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ET Courses

Summer 2020 Courses To Be Determined

Summer 2019 Courses


Quantitative and Qualitative Models of Migration

Instructors: Daniela Medina, Sociology Instructor, Westchester Community College, SUNY and Benjamin Morin, Assistant Professor of Mathematics, Vassar College

Course Description: This multidisciplinary course proposes to look at the rising phenomenon of multi-directional migration due to globalization and how it has reconfigured cultural identities from sociological and mathematical standpoints. Students in this class will examine the experiences of migrants from a sociological perspective considering citizenship, belonging, and the nation-state; and look critically at recent models of transnationalism and diaspora. Students will also study mathematical models of migration to compare the outcomes of different groups of migrants stratified by identifiers such as country of origin, age, sex, and gender. Additionally, students will explore how to interpret statistical data as descriptive models of phenomena. The sociological readings for the class will be complemented by reports with internationally collected data that quantify the new global migration patterns. The class will culminate in collaborative final projects on the cultural shifts within self-selected populations from sociological theoretical and computational perspectives.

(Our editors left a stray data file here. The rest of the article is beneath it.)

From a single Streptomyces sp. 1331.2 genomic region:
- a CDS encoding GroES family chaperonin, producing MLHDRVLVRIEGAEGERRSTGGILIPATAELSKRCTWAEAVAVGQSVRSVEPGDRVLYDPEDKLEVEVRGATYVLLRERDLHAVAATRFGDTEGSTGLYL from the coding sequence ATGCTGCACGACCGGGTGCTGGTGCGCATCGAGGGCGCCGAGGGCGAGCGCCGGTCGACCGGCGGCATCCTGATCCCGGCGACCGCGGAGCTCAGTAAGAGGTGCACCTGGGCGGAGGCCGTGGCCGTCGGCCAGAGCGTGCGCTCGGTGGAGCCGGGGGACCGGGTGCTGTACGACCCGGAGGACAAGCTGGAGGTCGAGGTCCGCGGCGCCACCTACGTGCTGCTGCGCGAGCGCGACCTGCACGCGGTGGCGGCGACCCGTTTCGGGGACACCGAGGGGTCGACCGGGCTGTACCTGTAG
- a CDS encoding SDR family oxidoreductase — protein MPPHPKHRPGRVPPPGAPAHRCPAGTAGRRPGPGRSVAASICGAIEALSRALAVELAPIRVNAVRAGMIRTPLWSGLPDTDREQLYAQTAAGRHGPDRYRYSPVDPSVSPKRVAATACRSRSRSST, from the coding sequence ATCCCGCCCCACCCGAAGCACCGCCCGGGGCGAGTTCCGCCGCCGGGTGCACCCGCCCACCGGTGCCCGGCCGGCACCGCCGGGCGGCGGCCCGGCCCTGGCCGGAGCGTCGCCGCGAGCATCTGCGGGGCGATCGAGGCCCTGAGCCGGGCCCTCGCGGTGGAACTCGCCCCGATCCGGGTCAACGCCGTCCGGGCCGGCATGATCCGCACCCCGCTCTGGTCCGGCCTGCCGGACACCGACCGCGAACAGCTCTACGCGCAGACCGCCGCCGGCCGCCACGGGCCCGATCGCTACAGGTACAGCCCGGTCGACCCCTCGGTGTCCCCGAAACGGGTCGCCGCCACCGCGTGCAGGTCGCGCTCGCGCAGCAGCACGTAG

* We assume only a familiarity with algebra and will review/introduce concepts as needed. 


Gender Outlaws and Outlaw Genres


Instructors: Matthew Schultz, Director of the Writing Center, Vassar College and Red Washburn, Associate Professor of English, Kingsborough Community College, CUNY

Course Description: This is a course about movement in, between, and beyond identities, spaces, and ideas. The concept of freedom and attendant acts of rebellion will direct our exploration of the borderlands that divide hegemonic expectation and subaltern transgression. We will pay particular attention to what Kate Bornstein has termed “Gender Outlaws”––those identities and bodies that challenge gender binaries and social borders and transcend normative ways of being, as well as what Caren Kaplan has termed “Outlaw Genres”––those texts that transcend culturally acceptable scripts as a means of more accurately expressing and representing the self across genre, medium, and discipline. We will explore the intersecting identities of gender, race, class, ethnicity, nationality, ability, religion, and age in relation to politics of place and space. Of our primary texts we will ask, “How are personal, social, political, and cultural norms established?”; “How are disciplines and transdisciplines created and reproduced?”; “What is a rebel and how does one rebel?”; “What effect does form have on an argument?” For your class projects, you will design a theoretical paper of your views on one of the class concepts, such as what it means to be free, an outsider, a rebel, or an outlaw, and you also will design a multimodal memoir that illustrates a particular place, moment, or issue that has shaped you as an individual.